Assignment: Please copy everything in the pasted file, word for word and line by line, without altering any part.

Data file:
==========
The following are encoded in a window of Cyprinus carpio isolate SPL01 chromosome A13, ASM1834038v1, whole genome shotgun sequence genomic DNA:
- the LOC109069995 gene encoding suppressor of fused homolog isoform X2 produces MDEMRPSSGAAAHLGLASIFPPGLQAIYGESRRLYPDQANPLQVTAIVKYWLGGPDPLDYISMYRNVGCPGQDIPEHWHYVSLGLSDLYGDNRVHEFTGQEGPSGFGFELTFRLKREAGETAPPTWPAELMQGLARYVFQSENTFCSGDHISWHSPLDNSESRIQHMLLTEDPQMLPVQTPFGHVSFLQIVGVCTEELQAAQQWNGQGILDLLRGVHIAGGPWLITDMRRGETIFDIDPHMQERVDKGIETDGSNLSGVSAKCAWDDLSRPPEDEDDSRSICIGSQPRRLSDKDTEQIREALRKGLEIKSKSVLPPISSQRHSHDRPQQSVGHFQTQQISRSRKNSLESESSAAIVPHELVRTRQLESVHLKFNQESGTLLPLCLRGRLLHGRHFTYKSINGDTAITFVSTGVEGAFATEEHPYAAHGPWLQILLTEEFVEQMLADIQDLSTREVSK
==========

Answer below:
The following are encoded in a window of Cyprinus carpio isolate SPL01 chromosome A13, ASM1834038v1, whole genome shotgun sequence genomic DNA:
- the LOC109069995 gene encoding suppressor of fused homolog isoform X2 produces MDEMRPSSGAAAHLGLASIFPPGLQAIYGESRRLYPDQANPLQVTAIVKYWLGGPDPLDYISMYRNVGCPGQDIPEHWHYVSLGLSDLYGDNRVHEFTGQEGPSGFGFELTFRLKREAGETAPPTWPAELMQGLARYVFQSENTFCSGDHISWHSPLDNSESRIQHMLLTEDPQMLPVQTPFGHVSFLQIVGVCTEELQAAQQWNGQGILDLLRGVHIAGGPWLITDMRRGETIFDIDPHMQERVDKGIETDGSNLSGVSAKCAWDDLSRPPEDEDDSRSICIGSQPRRLSDKDTEQIREALRKGLEIKSKSVLPPISSQRHSHDRPQQSVGHFQTQQISRSRKNSLESESSAAIVPHELVRTRQLESVHLKFNQESGTLLPLCLRGRLLHGRHFTYKSINGDTAITFVSTGVEGAFATEEHPYAAHGPWLQILLTEEFVEQMLADIQDLSTREVSK